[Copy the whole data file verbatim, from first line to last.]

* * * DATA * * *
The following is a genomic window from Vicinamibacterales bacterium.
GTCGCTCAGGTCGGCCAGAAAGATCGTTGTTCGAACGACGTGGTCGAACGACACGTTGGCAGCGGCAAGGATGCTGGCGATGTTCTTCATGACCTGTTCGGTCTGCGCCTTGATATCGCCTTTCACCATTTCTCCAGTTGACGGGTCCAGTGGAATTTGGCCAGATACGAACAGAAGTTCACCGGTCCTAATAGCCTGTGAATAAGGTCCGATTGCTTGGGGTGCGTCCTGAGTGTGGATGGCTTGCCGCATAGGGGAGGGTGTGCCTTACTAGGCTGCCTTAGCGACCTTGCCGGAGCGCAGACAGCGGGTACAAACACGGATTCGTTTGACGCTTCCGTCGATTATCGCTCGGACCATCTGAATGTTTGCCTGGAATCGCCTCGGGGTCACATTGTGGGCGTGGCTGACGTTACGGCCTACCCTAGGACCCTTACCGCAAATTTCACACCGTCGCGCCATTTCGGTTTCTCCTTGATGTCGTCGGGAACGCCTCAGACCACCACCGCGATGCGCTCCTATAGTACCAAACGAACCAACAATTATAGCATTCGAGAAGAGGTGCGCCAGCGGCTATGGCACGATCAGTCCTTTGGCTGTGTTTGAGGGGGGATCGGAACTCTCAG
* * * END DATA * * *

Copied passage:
The following is a genomic window from Vicinamibacterales bacterium.
GTCGCTCAGGTCGGCCAGAAAGATCGTTGTTCGAACGACGTGGTCGAACGACACGTTGGCAGCGGCAAGGATGCTGGCGATGTTCTTCATGACCTGTTCGGTCTGCGCCTTGATATCGCCTTTCACCATTTCTCCAGTTGACGGGTCCAGTGGAATTTGGCCAGATACGAACAGAAGTTCACCGGTCCTAATAGCCTGTGAATAAGGTCCGATTGCTTGGGGTGCGTCCTGAGTGTGGATGGCTTGCCGCATAGGGGAGGGTGTGCCTTACTAGGCTGCCTTAGCGACCTTGCCGGAGCGCAGACAGCGGGTACAAACACGGATTCGTTTGACGCTTCCGTCGATTATCGCTCGGACCATCTGAATGTTTGCCTGGAATCGCCTCGGGGTCACATTGTGGGCGTGGCTGACGTTACGGCCTACCCTAGGACCCTTACCGCAAATTTCACACCGTCGCGCCATTTCGGTTTCTCCTTGATGTCGTCGGGAACGCCTCAGACCACCACCGCGATGCGCTCCTATAGTACCAAACGAACCAACAATTATAGCATTCGAGAAGAGGTGCGCCAGCGGCTATGGCACGATCAGTCCTTTGGCTGTGTTTGAGGGGGGATCGGAACTCTCAG